A team of WWE wrestlers known as The New Day led an anti-bullying campaign at the American Community School of Abu Dhabi before their three-day show in the capital this weekend.
When Kofi Kingston, Big E and Xavier Woods were introduced by middle school principal Mike Emorsky, the pupils roared.
The Be A Star initiative was founded by the Creative Coalition, a US non-profit group that campaigns on social issues, and WWE to empower children to encourage equality and respect.
"We are here with the Be A Star alliance,” said Woods. "That star is an acronym for ‘show tolerance and respect'.”
He opened the session by asking pupils if they had experienced someone being mean.
When many hands were raised, he said: "So everybody, every single person. We are asking that so you can see that you're not alone in this.”
Big E spoke next, and talked about different types of bullying, specifically attacks using the internet.
"Unfortunately, over 70 per cent of students admit to being cyber-bullied,” Big E said.
He asked Kingston if he also gets bullied. "All the time,” the wrestler said.
Kingston talked about WWE, explaining that E stands for entertainment. This is the difference, he said, between what the pupils see on stage or television, and in real life.
"We constantly express that we are entertainment. We do our best to not only tell kids that.” During the show, he said, "we have several different commercials talking about ‘don't try what we do at home' ”.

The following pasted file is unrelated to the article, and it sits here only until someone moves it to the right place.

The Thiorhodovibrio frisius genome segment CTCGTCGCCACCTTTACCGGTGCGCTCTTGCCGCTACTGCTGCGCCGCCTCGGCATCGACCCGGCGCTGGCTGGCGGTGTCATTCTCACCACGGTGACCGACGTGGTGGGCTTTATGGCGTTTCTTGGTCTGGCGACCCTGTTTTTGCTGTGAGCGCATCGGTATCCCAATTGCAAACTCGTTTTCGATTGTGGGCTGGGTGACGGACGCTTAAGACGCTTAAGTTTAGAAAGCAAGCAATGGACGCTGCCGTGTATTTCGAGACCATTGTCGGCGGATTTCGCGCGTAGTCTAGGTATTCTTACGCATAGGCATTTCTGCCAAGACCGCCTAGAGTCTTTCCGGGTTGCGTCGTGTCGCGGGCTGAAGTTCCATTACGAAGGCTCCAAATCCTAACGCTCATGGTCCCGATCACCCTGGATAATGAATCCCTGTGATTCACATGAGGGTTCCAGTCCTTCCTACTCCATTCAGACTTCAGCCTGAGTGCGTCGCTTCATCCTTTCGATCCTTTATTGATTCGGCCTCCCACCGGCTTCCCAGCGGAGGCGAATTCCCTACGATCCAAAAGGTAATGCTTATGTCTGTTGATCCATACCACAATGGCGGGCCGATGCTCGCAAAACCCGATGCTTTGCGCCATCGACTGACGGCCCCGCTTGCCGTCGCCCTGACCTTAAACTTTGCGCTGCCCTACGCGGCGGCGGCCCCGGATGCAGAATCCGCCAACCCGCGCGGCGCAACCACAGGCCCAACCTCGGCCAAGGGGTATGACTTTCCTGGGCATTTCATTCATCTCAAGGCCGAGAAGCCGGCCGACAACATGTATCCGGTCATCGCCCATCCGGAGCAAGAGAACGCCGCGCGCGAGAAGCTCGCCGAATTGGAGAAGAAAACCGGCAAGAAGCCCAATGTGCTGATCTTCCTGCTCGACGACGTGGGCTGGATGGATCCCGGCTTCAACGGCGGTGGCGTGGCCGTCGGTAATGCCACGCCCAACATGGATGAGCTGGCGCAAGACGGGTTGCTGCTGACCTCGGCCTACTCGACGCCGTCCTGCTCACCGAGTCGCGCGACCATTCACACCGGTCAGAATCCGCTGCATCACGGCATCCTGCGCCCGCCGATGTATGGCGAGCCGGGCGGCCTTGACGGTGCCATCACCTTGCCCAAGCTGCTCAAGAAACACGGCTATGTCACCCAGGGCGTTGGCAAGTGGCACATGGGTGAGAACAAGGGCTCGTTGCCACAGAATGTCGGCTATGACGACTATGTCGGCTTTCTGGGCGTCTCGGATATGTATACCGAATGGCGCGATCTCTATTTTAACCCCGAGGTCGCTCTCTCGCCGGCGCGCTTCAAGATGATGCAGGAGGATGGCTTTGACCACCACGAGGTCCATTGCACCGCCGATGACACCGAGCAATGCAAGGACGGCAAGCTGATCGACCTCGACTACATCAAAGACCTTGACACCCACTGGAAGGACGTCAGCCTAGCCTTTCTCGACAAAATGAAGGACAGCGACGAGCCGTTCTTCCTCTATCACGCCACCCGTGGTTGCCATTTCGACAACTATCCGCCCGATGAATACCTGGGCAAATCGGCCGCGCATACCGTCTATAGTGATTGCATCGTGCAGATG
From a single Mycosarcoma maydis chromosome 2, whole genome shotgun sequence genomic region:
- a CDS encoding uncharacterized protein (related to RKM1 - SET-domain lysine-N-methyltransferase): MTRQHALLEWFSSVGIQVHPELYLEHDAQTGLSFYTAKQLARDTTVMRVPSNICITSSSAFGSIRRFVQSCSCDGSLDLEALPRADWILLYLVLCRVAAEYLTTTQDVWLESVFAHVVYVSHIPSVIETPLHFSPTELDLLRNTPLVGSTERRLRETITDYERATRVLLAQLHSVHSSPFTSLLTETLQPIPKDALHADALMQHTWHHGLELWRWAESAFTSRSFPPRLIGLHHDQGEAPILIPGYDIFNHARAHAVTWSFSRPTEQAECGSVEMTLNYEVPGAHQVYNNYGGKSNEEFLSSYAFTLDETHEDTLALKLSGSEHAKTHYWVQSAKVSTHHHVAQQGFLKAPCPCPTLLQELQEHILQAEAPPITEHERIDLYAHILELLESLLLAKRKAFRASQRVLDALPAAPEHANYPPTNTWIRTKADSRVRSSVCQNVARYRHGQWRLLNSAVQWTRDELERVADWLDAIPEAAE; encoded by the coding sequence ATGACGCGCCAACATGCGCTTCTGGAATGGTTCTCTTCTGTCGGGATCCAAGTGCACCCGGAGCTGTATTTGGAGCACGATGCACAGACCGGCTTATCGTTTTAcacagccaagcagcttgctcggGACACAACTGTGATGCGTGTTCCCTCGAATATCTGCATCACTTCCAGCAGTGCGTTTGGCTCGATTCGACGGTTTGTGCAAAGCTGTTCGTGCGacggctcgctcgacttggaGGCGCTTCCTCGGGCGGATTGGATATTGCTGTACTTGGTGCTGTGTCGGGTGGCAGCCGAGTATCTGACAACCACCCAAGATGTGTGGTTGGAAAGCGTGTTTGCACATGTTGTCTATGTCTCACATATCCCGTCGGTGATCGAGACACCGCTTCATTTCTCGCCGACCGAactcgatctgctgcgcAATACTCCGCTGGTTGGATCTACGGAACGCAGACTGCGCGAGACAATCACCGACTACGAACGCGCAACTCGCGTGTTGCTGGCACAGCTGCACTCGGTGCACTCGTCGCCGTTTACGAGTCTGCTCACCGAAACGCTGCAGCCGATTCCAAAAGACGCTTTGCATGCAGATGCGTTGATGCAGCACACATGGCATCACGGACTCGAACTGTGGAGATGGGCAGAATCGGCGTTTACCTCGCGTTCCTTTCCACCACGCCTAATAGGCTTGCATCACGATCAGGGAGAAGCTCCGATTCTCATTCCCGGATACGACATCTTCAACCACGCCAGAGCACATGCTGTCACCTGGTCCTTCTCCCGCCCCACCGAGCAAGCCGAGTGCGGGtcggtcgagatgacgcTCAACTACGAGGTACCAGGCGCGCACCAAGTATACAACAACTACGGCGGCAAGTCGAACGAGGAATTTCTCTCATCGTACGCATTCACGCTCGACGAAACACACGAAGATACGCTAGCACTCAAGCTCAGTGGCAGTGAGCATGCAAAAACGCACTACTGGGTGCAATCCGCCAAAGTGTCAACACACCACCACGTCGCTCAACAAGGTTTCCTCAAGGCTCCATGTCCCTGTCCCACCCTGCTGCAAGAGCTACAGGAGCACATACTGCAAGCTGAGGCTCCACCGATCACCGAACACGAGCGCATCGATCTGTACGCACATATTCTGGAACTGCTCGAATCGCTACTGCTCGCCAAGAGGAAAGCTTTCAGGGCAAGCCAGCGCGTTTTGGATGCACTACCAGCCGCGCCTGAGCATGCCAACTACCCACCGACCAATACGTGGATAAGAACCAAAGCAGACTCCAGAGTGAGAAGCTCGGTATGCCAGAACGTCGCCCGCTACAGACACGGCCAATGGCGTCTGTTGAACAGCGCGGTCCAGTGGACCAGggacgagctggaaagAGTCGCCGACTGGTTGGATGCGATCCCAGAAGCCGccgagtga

It is best, he said "to watch what we do, instead of try it”.
The wrestler told the children how happy he was to be back in Abu Dhabi.
"It feels great, it's awesome. It is my third time here now and it gets better every time.”
Big E said he was aware of the wrestlers' duties as role models for children.
"We have the responsibility being on television,” he said. "I think a lot of times you should look up to your parents or doctors and lawyers and the community. But sometimes people end up looking up to people on television, and I feel like we have the responsibility, especially because our product is geared towards children and we want to be upstanding role models.”
Woods said bullying had no cultural boundaries, and people could be mean regardless of the language they speak.
"So I feel like we can push that message wherever it is that we go and now, yes, we can tailor it to wherever we are or specific problems.”
Aya Masri, 11, who is Lebanese, said she was aware the wrestlers were there to promote tolerance and respect.
"I was excited to see them coming to our school.”
Faisal Salamah, 13, a Jordanian-Canadian, said he and his brothers are huge fans.
A Canadian teacher at the school, Chris Neurinski, 41, said: "The kids get excited, they look forward to seeing someone that for them is often unattainable. They are outside their realm any time they wind up seeing someone who is an entertainer.”
Bullying is something that the school addresses throughout the year, Mr Neurinski said. "Our first priority is the kids. How do we keep them safe? That's the most important thing for us.”
Source: The National